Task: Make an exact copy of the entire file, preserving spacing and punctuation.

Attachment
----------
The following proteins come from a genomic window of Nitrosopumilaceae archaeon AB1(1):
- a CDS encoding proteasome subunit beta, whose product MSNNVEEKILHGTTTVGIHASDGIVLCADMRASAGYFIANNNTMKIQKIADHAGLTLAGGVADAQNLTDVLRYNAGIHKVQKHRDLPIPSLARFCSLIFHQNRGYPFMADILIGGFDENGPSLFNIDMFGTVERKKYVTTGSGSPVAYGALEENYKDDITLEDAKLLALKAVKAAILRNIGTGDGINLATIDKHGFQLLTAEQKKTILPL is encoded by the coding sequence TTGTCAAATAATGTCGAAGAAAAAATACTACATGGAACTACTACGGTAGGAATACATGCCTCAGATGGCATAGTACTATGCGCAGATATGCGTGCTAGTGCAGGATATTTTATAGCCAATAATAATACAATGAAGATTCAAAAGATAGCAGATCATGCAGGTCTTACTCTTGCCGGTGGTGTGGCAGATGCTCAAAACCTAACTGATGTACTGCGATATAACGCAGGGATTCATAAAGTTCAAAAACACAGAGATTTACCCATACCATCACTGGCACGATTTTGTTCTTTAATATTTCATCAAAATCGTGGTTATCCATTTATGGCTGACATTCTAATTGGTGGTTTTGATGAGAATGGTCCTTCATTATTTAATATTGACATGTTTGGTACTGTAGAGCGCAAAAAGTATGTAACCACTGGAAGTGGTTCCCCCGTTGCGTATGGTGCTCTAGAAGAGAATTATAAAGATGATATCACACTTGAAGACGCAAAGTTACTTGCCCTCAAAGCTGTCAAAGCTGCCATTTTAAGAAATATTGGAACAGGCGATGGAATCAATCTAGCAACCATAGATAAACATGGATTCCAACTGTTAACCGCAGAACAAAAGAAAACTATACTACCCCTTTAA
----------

The following proteins come from a genomic window of Nitrosopumilaceae archaeon AB1(1):
- a CDS encoding proteasome subunit beta, whose product MSNNVEEKILHGTTTVGIHASDGIVLCADMRASAGYFIANNNTMKIQKIADHAGLTLAGGVADAQNLTDVLRYNAGIHKVQKHRDLPIPSLARFCSLIFHQNRGYPFMADILIGGFDENGPSLFNIDMFGTVERKKYVTTGSGSPVAYGALEENYKDDITLEDAKLLALKAVKAAILRNIGTGDGINLATIDKHGFQLLTAEQKKTILPL is encoded by the coding sequence TTGTCAAATAATGTCGAAGAAAAAATACTACATGGAACTACTACGGTAGGAATACATGCCTCAGATGGCATAGTACTATGCGCAGATATGCGTGCTAGTGCAGGATATTTTATAGCCAATAATAATACAATGAAGATTCAAAAGATAGCAGATCATGCAGGTCTTACTCTTGCCGGTGGTGTGGCAGATGCTCAAAACCTAACTGATGTACTGCGATATAACGCAGGGATTCATAAAGTTCAAAAACACAGAGATTTACCCATACCATCACTGGCACGATTTTGTTCTTTAATATTTCATCAAAATCGTGGTTATCCATTTATGGCTGACATTCTAATTGGTGGTTTTGATGAGAATGGTCCTTCATTATTTAATATTGACATGTTTGGTACTGTAGAGCGCAAAAAGTATGTAACCACTGGAAGTGGTTCCCCCGTTGCGTATGGTGCTCTAGAAGAGAATTATAAAGATGATATCACACTTGAAGACGCAAAGTTACTTGCCCTCAAAGCTGTCAAAGCTGCCATTTTAAGAAATATTGGAACAGGCGATGGAATCAATCTAGCAACCATAGATAAACATGGATTCCAACTGTTAACCGCAGAACAAAAGAAAACTATACTACCCCTTTAA